Two potential mates have been found for a "one in a million" garden snail with a left-spiralling shell.
The University of Nottingham appealed to the public for help in finding Jeremy, who was found in London, another "lefty" to mate with.
As a result of the plea, the mollusc has been matched to another in Ipswich and one that has escaped "the pot" at a snail farm in Majorca.
Jeremy has been meeting his new suitor in Suffolk.
Dr Angus Davison, from the university's school of life sciences, made his appeal in October to find another snail with an anticlockwise spiralling shell.
"We've got very lucky," he said.
"In the end, we found not one but two other rare lefty snails, one in Suffolk and another in Tomeu in Spain.
"Both of the finders must have very keen eyes in spotting what is a very rare condition."
Jade Sanchez Melton, a snail lover from Suffolk, who found her "lefty" snail crawling up a tree, said: "There were good signs last night of some potential flirting.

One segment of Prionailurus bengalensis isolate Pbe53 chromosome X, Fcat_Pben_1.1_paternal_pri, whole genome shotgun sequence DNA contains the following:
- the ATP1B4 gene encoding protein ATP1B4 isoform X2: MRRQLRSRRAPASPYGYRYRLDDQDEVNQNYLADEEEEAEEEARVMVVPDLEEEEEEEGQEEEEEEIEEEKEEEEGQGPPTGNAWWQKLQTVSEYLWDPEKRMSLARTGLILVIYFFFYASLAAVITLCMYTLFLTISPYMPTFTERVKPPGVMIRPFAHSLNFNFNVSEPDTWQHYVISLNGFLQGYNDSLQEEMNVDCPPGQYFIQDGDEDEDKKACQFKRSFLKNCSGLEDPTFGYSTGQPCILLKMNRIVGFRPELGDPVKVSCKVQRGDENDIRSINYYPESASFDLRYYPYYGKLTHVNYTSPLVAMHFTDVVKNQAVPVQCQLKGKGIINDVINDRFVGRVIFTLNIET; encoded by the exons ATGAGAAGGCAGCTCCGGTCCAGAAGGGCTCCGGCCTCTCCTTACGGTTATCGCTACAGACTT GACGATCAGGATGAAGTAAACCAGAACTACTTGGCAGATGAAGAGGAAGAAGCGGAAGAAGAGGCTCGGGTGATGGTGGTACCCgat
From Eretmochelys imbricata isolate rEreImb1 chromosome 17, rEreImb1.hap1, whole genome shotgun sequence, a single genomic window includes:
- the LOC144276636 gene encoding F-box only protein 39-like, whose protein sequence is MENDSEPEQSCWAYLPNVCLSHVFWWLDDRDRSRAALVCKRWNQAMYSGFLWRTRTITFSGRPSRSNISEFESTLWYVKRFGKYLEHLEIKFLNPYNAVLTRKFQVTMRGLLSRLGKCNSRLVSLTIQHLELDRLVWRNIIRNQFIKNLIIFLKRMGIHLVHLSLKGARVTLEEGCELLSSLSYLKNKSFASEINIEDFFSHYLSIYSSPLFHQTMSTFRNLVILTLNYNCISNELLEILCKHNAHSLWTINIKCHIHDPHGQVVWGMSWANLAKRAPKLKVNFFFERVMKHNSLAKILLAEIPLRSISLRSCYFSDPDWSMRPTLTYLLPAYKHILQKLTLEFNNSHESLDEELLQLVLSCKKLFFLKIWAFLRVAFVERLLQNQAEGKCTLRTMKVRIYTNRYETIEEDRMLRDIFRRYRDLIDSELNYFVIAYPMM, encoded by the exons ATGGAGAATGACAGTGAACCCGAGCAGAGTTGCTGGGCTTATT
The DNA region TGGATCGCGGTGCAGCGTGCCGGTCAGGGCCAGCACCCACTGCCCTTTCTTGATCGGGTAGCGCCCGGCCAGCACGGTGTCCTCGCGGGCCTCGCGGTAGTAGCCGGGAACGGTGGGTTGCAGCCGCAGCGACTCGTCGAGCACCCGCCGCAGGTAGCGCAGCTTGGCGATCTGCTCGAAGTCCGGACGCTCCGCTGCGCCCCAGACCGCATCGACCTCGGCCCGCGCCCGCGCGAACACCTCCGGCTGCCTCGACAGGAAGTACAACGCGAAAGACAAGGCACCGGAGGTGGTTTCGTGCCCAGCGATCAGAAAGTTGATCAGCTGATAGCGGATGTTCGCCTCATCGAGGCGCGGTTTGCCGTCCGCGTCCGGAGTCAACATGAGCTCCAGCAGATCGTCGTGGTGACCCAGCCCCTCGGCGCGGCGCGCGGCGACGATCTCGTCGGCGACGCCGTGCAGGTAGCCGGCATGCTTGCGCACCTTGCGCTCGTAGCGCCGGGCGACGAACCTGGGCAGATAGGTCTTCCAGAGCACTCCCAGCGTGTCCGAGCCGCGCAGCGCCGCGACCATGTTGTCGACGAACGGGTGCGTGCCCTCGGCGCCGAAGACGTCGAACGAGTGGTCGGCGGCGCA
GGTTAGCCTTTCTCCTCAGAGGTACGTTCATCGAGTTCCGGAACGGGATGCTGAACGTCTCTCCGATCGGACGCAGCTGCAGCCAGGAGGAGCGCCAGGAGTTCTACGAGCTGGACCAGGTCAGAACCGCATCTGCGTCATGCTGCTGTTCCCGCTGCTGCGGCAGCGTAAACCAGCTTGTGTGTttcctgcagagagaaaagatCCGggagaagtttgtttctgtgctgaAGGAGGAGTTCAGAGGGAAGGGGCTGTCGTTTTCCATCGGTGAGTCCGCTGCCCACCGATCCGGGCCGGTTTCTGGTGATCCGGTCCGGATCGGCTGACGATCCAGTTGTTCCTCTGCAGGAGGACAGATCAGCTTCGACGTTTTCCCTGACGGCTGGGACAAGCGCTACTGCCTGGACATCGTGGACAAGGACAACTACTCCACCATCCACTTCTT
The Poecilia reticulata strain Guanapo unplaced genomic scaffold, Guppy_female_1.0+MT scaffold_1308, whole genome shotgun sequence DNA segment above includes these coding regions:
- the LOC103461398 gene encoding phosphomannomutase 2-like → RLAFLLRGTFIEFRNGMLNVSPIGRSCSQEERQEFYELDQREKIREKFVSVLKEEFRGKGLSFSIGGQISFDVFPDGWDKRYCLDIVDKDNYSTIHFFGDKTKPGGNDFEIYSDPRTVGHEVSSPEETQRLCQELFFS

"I am going to be fascinated to see whether breeding these two snails will result in more lefties."
The two snails will be observed for two weeks to see whether they mate.
Signs of a "pairing" will be the presence of "love darts" - sharp spikes made of calcium which the snails stab into each other's bodies during the mating process.
There is a serious scientific aim to Dr Davison's work and he recently discovered a gene that determines whether a snail's shell twists in a clockwise or anti-clockwise direction.
He said the same gene affects body asymmetry in other animals, possibly including humans, which could help understand how organs are placed in the body.